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Alumnus Leads BioMarin’s Development of Rare Disease Therapies

Though extremely rare, CLN2 disease is particularly devastating. Those affected by the inherited disease are young children whose symptoms surface by age 4. Many of them die before turning 10.

Keck Graduate Institute (KGI) alumnus Tom Lester, MBS ’04, has been working since 2012 to change this grim outcome for children and their families. The senior director for product development at BioMarin, a world leader in biopharmaceuticals for rare genetic diseases, led the cross-functional team responsible for introducing the first therapy for CLN2 disease.

Brineura, which received FDA approval in 2017, is an enzyme replacement therapy delivered directly into a patient’s brain. Lester says, “We talk about being innovative, but even for us this was a lot more innovative than most programs. There was never a product like this before.”

Lester and his team also recognized the urgency of developing a treatment and making it available to patients: Desperate families were waiting for help.

“The program was more emotionally involving than others,” he says. “The disease moves so quickly, and the patients are so young. I found it was sometimes okay to cry at work. It was motivating.”

Now children with CLN2 disease are receiving treatment all over the world. Though it’s too early to know the long-term effects, Lester is optimistic they will be positive.

“It’s not just data and clinical studies that are telling me,” he says. “I’m able to see the real-world impact and hear stories about patients going to their first day of school or playing with a brother or sister.”

Meanwhile, Lester’s work on Brineura has entered a new phase of the product lifecycle, and he’s also involved in the development of other enzyme replacement therapies.

“I really like the job I do,” he says. “I enjoy forming teams and getting everyone to a common set of goals and priorities. I also like learning new things and taking big steps forward.”

This doesn’t surprise the KGI faculty acquainted with Lester over the years. When Professor James Sterling first met him, Lester was a recent University of Southern California chemical engineering graduate with an interest in the biological sciences.

Trained as an engineer himself, Sterling says, “I could tell he was a bright engineering student, and it’s been really gratifying to see he’s having a great career at BioMarin and has progressed up the ranks.”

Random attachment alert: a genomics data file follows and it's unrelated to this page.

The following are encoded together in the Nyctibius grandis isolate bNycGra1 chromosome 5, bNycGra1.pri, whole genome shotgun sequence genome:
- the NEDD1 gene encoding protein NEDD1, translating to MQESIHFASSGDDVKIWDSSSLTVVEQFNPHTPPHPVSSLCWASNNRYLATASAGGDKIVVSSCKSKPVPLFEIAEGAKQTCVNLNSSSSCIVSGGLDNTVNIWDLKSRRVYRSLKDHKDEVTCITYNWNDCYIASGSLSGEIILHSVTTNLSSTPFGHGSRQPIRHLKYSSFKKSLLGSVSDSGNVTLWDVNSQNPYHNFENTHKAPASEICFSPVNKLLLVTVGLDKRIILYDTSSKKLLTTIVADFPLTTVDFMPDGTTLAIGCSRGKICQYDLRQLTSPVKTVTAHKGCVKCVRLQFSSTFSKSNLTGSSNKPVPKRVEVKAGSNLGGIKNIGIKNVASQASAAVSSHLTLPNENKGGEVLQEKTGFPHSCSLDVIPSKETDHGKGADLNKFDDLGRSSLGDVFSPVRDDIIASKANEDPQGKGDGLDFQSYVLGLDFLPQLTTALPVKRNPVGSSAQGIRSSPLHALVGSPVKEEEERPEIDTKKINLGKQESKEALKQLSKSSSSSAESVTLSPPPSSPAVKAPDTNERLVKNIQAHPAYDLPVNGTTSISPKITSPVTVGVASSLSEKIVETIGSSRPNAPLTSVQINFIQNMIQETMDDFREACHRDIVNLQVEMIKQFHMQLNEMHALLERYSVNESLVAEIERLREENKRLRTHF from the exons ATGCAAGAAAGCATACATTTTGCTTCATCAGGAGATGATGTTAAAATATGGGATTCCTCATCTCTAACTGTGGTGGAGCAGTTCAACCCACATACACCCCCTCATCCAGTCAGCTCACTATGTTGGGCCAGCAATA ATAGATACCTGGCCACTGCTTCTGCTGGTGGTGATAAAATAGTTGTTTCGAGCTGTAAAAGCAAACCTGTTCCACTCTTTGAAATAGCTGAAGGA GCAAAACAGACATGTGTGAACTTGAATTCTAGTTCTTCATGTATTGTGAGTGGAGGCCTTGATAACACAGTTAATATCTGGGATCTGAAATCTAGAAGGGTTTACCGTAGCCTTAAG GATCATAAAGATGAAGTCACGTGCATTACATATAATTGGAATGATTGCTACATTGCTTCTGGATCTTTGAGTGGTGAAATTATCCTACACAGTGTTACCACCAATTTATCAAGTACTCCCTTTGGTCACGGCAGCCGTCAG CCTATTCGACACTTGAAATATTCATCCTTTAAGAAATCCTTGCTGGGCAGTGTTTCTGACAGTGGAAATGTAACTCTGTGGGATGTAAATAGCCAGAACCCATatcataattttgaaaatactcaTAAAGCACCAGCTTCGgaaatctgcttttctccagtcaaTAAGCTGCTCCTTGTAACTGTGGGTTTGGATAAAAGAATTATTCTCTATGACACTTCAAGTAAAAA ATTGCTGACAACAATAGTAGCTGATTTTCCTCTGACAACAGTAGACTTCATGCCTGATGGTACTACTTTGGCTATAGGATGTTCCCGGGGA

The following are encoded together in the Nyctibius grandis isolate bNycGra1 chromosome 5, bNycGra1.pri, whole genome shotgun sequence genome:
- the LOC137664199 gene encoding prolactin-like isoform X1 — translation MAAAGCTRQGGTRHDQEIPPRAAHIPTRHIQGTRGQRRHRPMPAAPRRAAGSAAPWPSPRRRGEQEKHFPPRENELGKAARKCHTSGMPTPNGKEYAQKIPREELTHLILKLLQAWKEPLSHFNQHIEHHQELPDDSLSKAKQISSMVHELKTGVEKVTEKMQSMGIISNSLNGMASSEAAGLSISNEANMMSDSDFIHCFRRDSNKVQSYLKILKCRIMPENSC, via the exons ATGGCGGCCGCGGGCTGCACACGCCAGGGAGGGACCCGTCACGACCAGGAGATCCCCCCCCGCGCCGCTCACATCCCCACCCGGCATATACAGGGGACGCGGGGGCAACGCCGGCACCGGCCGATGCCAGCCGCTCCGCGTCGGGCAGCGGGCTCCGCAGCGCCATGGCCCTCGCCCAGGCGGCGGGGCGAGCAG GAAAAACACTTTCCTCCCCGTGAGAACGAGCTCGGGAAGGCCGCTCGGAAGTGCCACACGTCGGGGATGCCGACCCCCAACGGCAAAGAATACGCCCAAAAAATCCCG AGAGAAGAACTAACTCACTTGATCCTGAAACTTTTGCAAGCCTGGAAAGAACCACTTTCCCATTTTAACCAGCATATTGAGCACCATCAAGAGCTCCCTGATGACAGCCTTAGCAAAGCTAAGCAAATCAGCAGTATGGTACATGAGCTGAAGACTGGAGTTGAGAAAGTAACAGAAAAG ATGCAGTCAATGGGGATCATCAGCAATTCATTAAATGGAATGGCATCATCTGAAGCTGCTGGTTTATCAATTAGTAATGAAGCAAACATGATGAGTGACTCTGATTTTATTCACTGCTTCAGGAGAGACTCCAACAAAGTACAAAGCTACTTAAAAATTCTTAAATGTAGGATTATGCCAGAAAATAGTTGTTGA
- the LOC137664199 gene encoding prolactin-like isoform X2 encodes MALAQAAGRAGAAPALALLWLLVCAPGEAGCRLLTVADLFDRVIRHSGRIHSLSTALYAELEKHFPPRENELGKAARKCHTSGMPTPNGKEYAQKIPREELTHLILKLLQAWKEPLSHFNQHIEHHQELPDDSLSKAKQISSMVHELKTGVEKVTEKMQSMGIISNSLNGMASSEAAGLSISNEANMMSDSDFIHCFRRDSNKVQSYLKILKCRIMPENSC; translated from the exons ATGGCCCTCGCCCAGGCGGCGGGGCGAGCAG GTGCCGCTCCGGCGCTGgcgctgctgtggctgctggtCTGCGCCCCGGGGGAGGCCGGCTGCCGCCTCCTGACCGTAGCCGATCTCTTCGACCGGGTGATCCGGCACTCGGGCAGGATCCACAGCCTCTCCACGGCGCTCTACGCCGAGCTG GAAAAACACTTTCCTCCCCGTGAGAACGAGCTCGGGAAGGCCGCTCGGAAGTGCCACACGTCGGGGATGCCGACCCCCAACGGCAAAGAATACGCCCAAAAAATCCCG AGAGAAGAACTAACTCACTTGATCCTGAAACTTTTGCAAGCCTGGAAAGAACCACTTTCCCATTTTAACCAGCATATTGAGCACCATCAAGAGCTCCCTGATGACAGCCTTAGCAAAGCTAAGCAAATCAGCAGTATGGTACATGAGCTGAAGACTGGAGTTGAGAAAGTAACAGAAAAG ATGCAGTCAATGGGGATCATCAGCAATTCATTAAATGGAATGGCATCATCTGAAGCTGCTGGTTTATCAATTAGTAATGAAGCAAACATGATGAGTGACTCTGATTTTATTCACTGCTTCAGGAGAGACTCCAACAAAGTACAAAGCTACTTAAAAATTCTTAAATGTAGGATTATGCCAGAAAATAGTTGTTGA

James Osborne, the Robert E. Finnigan Professor of Applied Life Sciences at KGI, was the faculty advisor for a Team Master’s Project (TMP) sponsored by BioMarin early in Lester’s tenure at the company.

Recalling Lester’s involvement, Osborne says: “It was a well- designed collaboration, and the KGI team benefited from having a liaison at BioMarin who was very familiar with what a TMP could accomplish. I think Tom would get top marks for his preparation for industry, and he’s been very successful.”

Lester believes his own TMP experience as a student in KGI’s Master of Business and Science (MBS) program influenced his success at BioMarin.

“It gave me exposure to product development,” he says. “Taking a pharmaceutical development class was also an eye-opener for me. It really made me well suited for the job I have now. I knew how to see the perspectives of different functions and integrate them.”

“Taking a pharmaceutical development class was also an eye-opener for me. It really made me well suited for the job I have now.” – Tom Lester

KGI didn’t offer courses on rare disease therapies at the time Lester was a student (although now KGI has a Center for Rare Disease Therapies and a Rare Disease Club), but he had gained an introduction to the topic while working in a LA BioMed lab at the Harbor UCLA Medical Center between his undergraduate and graduate studies.

Now with more than a decade at BioMarin, Lester says, “I don’t think I’d ever work outside rare diseases again. It’s very tangible. You have a unique opportunity to see the people affected by the disease.”